3. Give God your will (2b)
Your mind controls your body, and your will controls your mind. Many people think they can control their will by “willpower,” but usually they fail. (This was the experience of a Christian seeking to live under the Law of Moses which Paul presents in Rom. 7:15–21). It is only when we yield the will to God that His power can take over and give us the willpower (and the ‘won’t’ power) that we need to be victorious Christians. Through the spiritual disciplines (prayer, Bible Study, meditation, fasting, etc.) we surrender our wills to God, praying, as did Jesus, “Not my will, but Thy will be done.”
Our relationship to other believers
Romans 12:3–16. Paul was writing to Christians who were members of house churches in Rome. He described their relationship to each other in terms of the members of a body. The basic idea is that each believer is a living part of Christ’s one body, and each has a spiritual function to perform. Each believer has a gift (or gifts) to be used for the building up of the body and the perfecting of the other members of the body. In short, we belong to each other, we minister to each other, and we need each other. Paul addresses the essentials for spiritual ministry and growth in the body of Christ:
1. Honest evaluation (3)
Each Christian must know what his spiritual gifts are and what ministry (or ministries) they are to have in the local church. We should neither overrate our giftedness (boast of our gifts); nor should we undervalue them (belittle or deny what God has given to us). Both of these wrong attitudes come from a false pride—refusing to properly acknowledge God’s grace and give Him the credit. The gifts that we have came because of God’s grace. They must be accepted and exercised by faith. We were saved “by grace, through faith” (Eph. 2:8–9), and we must live and serve “by grace through faith.” Since our gifts are from God, we cannot take credit for them. All we can do is accept them and use them to honor Him.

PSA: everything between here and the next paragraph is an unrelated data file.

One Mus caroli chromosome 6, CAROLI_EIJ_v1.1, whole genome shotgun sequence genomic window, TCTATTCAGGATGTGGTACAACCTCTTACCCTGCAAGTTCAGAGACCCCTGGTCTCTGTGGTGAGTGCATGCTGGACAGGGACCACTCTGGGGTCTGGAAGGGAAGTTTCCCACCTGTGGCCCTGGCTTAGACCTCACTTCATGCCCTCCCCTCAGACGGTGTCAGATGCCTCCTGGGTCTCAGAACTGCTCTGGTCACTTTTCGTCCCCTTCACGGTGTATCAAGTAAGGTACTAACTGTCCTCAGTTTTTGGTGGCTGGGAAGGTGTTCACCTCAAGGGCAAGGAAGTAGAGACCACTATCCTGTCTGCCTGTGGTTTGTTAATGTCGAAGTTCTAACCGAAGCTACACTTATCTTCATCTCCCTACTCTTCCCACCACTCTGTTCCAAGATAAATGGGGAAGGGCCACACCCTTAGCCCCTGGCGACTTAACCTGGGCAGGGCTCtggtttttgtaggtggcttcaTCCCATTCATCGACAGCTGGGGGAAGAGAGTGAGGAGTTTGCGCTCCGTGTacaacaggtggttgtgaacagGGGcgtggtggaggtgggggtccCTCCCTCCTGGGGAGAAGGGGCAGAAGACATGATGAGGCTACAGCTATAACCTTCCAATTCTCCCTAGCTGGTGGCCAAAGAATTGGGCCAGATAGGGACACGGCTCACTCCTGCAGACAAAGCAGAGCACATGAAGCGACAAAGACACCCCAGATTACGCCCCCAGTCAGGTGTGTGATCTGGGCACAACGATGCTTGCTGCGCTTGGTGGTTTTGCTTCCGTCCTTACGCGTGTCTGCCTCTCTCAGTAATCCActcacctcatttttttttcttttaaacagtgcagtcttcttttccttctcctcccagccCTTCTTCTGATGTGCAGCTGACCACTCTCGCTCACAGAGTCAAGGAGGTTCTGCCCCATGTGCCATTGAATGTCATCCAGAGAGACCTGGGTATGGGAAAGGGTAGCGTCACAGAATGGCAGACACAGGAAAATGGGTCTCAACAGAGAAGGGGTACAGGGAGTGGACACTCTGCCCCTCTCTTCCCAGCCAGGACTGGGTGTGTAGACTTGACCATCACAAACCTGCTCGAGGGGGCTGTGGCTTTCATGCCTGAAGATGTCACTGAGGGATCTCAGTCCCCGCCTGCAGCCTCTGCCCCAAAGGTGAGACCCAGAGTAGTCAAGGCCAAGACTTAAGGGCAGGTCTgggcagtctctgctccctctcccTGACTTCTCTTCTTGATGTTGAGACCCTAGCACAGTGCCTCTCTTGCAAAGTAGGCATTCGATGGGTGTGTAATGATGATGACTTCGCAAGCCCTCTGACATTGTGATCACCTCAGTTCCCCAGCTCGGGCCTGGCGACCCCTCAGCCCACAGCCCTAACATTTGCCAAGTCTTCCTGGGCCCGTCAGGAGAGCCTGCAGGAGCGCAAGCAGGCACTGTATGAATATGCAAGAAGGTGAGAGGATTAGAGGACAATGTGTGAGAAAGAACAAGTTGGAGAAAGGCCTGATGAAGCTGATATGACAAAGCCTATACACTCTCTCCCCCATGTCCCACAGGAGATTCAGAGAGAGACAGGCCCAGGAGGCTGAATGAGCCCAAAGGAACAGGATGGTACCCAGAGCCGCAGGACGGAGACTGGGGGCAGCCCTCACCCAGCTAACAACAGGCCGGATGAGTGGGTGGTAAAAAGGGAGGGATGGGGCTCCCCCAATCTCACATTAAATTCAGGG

2. Faithful cooperation (4–8)
Each believer has a different gift (or gifts), and God has bestowed these gifts so the local body can grow in a balanced way. But each Christian must exercise their gift by faith. We may not see the result of our ministry, but the Lord sees it and He blesses. Note that “exhortation” (encouragement) is just as much a spiritual ministry as are preaching or teaching. Giving and showing mercy are also important gifts. To some people, God has given the ability to lead, or to administer the various functions of the church. Whatever gift we have must be dedicated to God, respected by all, and used for the good of the whole church.
3. Loving participation (9–16)
Here the emphasis is on the attitudes of those who exercise the spiritual gifts. It is possible to use a spiritual gift in an unspiritual way. Paul makes this same point in 1 Corinthians 13, the great “love chapter” of the New Testament. Love is the circulatory system of the spiritual body, which enables all the members to function in a healthy, harmonious way. This must be an honest love, not a hypocritical love (Rom. 12:9); and it must be humble, not proud (Rom. 12:10). “Honor one another” ("preferring one another," KJV) means treating others as more important than ourselves.
Serving Christ usually brings satanic opposition and days of discouragement. Paul admonished his readers to maintain their spiritual zeal because they were serving the Lord and not men. When life becomes difficult, the Christian cannot permit his zeal to grow cold. “Be joyful in hope, patient in affliction, faithful in prayer” (Rom. 12:12).
Finally, Paul reminded them that they must enter into the feelings of others. Christian fellowship is much more than a pat on the back and a handshake. It means sharing the burdens and the blessings of others so that we all grow together and glorify the Lord. If Christians cannot get along with one another, how can they ever face their enemies? A humble attitude and a willingness to share are the marks of a Christian who truly ministers to the body. Our Lord ministered to the common people, and they heard Him gladly (Mark 12:37). When a local church decides it wants only a certain class of people in its midst, it departs from the Christian ideal for ministry.